Tomorrow’s retirees may be well advised to seek help in planning for tax-efficiency in retirement, because their taxes on both income and capital could soon rise and this needs to be taken into account in wealth management.
Two recent studies provide insight: one by the OECD in May 2014, (http://www.oecd.org/social/OECD2014-FocusOnTopIncomes.pdf) found that there has been a spectacular rise in top income earners in the US and Canada, some of that resulting from favorable taxation policies.
The study noted that lower personal tax rates over the period of the financial crisis have had two positive effects on those who earn high incomes: first, incentives to evade taxes are diminished when people have more disposable income. Second, more investments are made when people have more spare change, after taxes.
However, this low tax environment could change. The OECD has studied ways to increase taxation on top earners, including reducing tax deductions and credits, taxing all income from employment including fringe benefits as ordinary income and reviewing taxes on inheritances. In Canada today, surtaxes on high incomes and increased taxation on dividends and capital gains are already appearing in provincial budgets.
When it comes to income, the richest of the rich in Canada receive 20% of income from capital, a lower percentage than in other countries. Here more highly educated professionals are in the top earning group. However, this too may change as those earners plan for retirement. Retirees rely increasingly less on their human capital and more on their assets to produce income, a positive outcome of a lifetime of diligent saving and investing.
This is supported statistically today. The segment of Canadian society that has the most wealth today, according to the Survey of Financial Security (2012), happens to be those over 55. Older means richer for a variety of reasons: debt is paid down and personal residences are downsized as children fly out of the nest, producing capital from a tax exempt asset that requires investing. Capital has also been accumulating for longer periods of time, often in deferred taxation accounts.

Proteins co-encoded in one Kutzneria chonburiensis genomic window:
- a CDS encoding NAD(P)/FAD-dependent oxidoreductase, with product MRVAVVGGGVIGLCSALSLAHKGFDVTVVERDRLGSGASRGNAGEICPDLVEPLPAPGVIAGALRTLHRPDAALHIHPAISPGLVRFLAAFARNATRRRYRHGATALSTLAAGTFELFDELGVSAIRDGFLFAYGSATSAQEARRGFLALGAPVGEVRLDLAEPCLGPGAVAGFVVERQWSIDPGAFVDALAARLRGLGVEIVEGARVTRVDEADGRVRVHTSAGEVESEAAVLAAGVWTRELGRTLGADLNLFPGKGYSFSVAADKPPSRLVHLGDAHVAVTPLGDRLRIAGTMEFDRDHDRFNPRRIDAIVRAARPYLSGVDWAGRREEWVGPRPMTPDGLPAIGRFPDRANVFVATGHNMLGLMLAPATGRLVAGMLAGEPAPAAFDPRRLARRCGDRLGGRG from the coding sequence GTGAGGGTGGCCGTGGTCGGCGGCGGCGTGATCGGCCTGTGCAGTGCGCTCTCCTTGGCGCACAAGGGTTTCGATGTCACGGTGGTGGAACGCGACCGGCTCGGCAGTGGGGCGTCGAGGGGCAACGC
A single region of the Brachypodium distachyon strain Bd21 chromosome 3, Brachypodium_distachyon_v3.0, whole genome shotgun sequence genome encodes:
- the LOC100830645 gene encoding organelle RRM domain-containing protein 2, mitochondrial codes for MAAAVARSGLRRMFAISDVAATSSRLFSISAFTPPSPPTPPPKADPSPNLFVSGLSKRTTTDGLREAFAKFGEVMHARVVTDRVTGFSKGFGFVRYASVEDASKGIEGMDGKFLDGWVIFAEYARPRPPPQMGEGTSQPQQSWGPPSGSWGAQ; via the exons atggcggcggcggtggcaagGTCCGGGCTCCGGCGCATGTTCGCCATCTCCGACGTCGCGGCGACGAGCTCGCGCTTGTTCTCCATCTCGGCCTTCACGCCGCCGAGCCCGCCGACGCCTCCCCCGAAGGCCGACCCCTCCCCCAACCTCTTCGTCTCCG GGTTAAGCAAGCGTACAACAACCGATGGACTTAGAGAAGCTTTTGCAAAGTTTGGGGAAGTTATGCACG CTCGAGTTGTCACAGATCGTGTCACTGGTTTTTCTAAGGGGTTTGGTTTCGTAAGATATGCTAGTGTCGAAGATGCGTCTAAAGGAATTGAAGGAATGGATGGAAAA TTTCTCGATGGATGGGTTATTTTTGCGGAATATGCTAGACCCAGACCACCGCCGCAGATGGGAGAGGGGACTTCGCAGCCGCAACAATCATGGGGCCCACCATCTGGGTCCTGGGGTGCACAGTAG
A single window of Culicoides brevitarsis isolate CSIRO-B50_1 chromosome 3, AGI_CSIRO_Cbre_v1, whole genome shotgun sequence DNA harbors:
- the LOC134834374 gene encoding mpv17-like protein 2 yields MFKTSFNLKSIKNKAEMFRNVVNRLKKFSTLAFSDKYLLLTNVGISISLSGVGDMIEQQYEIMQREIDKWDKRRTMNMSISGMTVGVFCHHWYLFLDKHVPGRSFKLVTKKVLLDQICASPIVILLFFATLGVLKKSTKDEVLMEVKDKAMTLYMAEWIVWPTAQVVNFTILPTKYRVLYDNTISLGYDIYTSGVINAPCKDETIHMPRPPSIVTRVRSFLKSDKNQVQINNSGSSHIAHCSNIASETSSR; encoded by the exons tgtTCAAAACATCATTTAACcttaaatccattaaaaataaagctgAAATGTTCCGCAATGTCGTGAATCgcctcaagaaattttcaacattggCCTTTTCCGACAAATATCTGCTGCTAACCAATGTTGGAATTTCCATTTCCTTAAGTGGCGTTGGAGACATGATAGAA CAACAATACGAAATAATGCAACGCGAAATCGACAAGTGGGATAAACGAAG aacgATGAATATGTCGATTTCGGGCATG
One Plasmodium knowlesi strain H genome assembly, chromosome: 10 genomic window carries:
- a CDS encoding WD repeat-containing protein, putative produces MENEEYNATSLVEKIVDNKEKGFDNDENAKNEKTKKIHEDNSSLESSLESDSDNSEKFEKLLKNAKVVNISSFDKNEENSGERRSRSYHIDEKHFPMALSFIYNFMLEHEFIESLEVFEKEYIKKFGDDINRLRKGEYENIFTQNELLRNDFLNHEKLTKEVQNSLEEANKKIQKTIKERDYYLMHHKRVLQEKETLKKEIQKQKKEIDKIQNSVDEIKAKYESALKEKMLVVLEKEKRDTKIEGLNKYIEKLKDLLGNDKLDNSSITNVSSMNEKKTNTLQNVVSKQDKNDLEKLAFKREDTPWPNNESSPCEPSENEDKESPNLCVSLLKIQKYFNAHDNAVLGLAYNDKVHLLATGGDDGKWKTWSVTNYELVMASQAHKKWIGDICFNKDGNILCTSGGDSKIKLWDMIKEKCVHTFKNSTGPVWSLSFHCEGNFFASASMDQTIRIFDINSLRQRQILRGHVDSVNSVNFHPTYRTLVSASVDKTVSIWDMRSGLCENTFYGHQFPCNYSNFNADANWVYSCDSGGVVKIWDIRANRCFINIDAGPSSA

Tomorrow’s asset-rich retirees and their heirs may well be targeted in future tax increases. The key to wealth sustainability, therefore, must involve new thinking about retirement income planning. It will include more precision about which investment vehicles to save in, and how to achieve the greatest tax efficiency from them upon withdrawal.
Fortunately, since 2009, it’s been possible to accumulate tax-free income inside a TFSA: a powerful tool for future retirees. In addition, recent law has introduced pension income splitting with spouses. For singles, a keen eye on the averaging of taxable income sources throughout retirement is important.
It’s Your Money. Your Life. This may well be one of the lowest taxed decades this century. Taxpayers have the right to arrange their affairs within the framework of the law to pay the least taxes possible. It’s a good time to do that, but getting the after-tax results needed from income and capital in retirement increasingly requires specialized help.
That makes this a great time for specialists in tax efficient retirement income planning to hone up their skills to serve one of the biggest pre-retirement demographics in our history.
We hope you’ll join us to explore the possibilities that tax efficient retirement income projections can bring at the Distinguished Advisor Workshops starting mid September, or take the certificate course from Knowledge Bureau, online.